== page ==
When Tyler Oakley was invited to meet with Larry King, he couldn’t quite believe his luck.
“Just being in the waiting room and seeing all the pictures on the wall — there was the Dali Lama and Oprah!” says the bespectacled online star, 28, who had dinner with the legendary radio host in March. “This is a man who has interviewed presidents and icons. The fact that he had an interest in talking to me was just so surreal.”
There have a been a lot of surreal moments for Oakley, who still seems in awe that his YouTube channel has 7.9 million subscribers — and that he’s made even more millions (as in dollars) by just being himself.
“I feel like every month there’s a moment where I’m just, like, ‘Wow. This is happening?!'” says Oakley, who was featured on Forbes‘ 2017 30 Under 30 list in January and reportedly raked in $6 million during a 12-month period ending last June.
“5 years ago — even a year ago — I could never have imagined any of this,” says the online personality, who also competed with his best friend Korey Kuhl on The Amazing Race in early 2016 and recently saw their podcast, Psychobabble, transform into a show that’s broadcast on Fullscreen. “But I’m open to it all — and whatever it could turn into.”
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Born in Jackson, Michigan, Oakley is the third- youngest of “a bunch of steps and halfs” — 12 brothers and sisters in all.
“Me and all my siblings would put on plays for our parents,” says Oakley, whose mother and father split when he was an infant. “I was always a ham and I loved attention.”
At 14, he came out as gay.
“I felt like it was going to be the end of the world,” says Oakley, who has raised over $1 million for The Trevor Project to combat LGBTQ youth suicides. “But I was really fortunate. My family and friends were really receptive.”
Keeping in touch with those good friends is what led Oakley to YouTube.
“We’d all gone to different colleges and it was a way for me to let them know what was going on in my life — just making videos about my dorm or Welcome Week or people on my floor,” says Oakley, who studied communications at Michigan State University.
He knew his vlogs were being viewed by more than just his friends, but it wasn’t until a few years into his YouTube journey that he truly comprehended the size of his growing fan base.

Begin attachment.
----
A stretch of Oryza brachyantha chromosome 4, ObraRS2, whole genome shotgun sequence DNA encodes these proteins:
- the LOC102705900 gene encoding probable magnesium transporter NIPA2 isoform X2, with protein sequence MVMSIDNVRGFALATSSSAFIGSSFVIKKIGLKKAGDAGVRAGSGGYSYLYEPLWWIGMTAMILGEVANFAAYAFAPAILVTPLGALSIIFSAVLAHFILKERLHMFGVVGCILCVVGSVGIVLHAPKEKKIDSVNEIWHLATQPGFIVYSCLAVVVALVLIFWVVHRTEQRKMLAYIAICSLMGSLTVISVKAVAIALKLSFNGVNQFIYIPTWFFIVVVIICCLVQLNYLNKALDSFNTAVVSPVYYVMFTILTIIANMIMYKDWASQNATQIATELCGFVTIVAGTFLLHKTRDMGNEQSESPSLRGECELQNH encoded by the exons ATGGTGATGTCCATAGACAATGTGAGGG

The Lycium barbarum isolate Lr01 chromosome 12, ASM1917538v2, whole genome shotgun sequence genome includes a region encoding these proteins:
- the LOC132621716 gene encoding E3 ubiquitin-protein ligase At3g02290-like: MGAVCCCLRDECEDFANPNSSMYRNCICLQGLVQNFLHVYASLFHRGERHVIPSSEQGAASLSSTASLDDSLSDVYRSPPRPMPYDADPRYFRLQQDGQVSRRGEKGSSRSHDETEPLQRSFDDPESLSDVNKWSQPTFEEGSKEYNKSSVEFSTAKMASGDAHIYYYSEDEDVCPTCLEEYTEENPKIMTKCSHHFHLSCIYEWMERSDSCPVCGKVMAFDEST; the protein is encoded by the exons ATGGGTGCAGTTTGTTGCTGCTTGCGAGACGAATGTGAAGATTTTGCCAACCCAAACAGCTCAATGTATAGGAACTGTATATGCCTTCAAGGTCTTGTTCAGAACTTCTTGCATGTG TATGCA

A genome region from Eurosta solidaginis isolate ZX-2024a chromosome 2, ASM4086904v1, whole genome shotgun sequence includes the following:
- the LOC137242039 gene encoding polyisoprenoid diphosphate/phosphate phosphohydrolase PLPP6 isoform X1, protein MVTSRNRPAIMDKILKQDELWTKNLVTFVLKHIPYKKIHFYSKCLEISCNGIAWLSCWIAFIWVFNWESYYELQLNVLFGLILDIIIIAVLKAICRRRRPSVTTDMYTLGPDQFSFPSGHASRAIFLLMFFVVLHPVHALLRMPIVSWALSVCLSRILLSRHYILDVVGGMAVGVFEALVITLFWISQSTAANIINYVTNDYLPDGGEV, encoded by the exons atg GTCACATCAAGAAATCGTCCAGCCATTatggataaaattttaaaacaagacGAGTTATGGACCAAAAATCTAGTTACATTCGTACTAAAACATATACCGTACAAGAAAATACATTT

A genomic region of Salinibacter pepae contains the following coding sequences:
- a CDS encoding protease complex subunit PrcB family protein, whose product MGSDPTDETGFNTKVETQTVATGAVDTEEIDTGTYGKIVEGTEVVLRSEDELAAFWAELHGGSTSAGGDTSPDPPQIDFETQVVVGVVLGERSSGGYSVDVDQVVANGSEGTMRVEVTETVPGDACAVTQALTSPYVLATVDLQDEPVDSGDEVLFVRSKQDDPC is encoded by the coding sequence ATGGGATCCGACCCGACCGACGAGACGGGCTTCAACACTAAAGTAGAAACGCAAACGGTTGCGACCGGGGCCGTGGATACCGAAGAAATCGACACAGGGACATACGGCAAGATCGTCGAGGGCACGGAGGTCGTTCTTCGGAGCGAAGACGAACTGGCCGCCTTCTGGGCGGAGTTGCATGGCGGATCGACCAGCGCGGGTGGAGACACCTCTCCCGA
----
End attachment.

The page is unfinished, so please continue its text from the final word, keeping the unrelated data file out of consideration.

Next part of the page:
While at an MSU football game, “I looked around the sold-out stadium and said, ‘I could fill this with the people who watch my stuff.’ That was insane,” he says. “It had grown into something so much bigger than I expected.”
Oakley had dreams of working at Google’s Ann Arbor campus after college, but when that opportunity fell through he decided to move to San Francisco.
“I applied to ever single job on Craigslist and I got an internship, which turned into a full-time job doing social media for a website,” says Oakley.
But he soon realized doing social media for a company was not as fulfilling as doing it for himself.
“I could go into my bedroom, turn on my camera and do it my own way,” he says. “I was doing my 9-to-5 job, but for myself. And in 2012, I decided I hated my job enough that I wanted to try YouTube full-time.”
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Oakley’s sphere of influence has now grown way beyond YouTube — he’s written a bestselling memoir, Binge, has his own glasses line with Warby Parker and hosts a talk show on Ellen DeGeneres’ digital platform Ellentube — but the social media star admits evolving his brand hasn’t been easy.
“People are used to seeing a 3-minute, edited, fun version of me. It’s a ‘social’ job but I usually create in solitude. To go out on a stage or do a meet-and-greet is a whole different thing,” says Oakley, who embarked on a world tour in 2014.
Now living in Los Angeles, the media mogul says he makes sure to put down the phone and turn off the camera a little more than he used to.
“I’ve decided I need to step away every so often and that’s okay,” he says.
But that doesn’t mean he’s planning on letting any new opportunities pass him by.
“I want everything,” Oakley says with his signature guffaw. “Because, I feel like, why not?”